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NLRA Protects Individual Employees From Unlawful Restrictions

An employee who has not yet engaged in concerted activity is still protected from having to agree to a restriction on that activity.

Marcus Acosta was an outreach coordinator at the Long Island Ass’n for Aids Care, Inc. (LIAAC). All employees were required to sign a confidentiality agreement upon hire to keep client information private. These agreements also required employees to keep silent on wages, salaries, and working conditions. Mr. Acosta signed the agreement upon his hire. However, when he was asked to sign it again on his one year anniversary, he did so “under duress.” The “duress” was to having to keep wages and working conditions confidential. He was fired and filed an unfair labor charge with the National Labor Relations Board (NLRB).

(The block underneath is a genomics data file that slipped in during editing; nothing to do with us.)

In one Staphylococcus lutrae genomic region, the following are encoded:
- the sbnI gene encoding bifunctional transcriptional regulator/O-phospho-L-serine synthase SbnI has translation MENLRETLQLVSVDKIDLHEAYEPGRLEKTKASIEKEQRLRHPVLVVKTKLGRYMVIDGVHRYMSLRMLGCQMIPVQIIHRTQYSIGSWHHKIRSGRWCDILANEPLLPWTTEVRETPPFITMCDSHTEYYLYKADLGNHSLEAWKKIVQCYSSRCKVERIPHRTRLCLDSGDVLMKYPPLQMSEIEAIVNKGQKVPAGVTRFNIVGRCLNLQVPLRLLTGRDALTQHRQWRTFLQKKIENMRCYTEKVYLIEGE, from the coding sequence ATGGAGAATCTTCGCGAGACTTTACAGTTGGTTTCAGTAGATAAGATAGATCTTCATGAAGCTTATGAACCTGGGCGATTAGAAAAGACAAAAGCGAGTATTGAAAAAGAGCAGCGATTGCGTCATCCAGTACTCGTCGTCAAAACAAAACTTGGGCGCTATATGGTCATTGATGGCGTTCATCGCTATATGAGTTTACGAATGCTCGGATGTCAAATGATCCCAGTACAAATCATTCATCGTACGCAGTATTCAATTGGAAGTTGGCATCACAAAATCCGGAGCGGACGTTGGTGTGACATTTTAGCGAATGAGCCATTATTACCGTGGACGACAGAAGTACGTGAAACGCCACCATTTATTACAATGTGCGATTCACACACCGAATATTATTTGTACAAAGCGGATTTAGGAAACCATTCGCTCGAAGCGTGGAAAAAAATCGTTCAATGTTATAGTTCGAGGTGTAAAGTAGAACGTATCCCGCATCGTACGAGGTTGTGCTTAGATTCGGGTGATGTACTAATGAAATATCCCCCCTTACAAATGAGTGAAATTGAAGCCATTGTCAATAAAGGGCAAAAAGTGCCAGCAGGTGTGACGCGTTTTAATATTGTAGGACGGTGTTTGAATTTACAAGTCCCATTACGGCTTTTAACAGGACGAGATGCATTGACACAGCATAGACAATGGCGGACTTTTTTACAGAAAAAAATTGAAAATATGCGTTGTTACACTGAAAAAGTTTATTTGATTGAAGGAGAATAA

The Second Circuit Court of Appeals upheld the NLRB’s decision in Mr. Acosta’s favor. LIAAC had argued that since Mr. Acosta had been insubordinate on his own behalf (by putting “under duress”), he had not been engaged in “concerted activity” protected by the National Labor Relations Act (NLRA). The appellate court held that, “An employer may not require even one individual employee to abide by unlawful restrictions as a condition of employment. That employees have not yet organized to protest the unlawful nature of the restriction at issue does not make it any less unlawful.”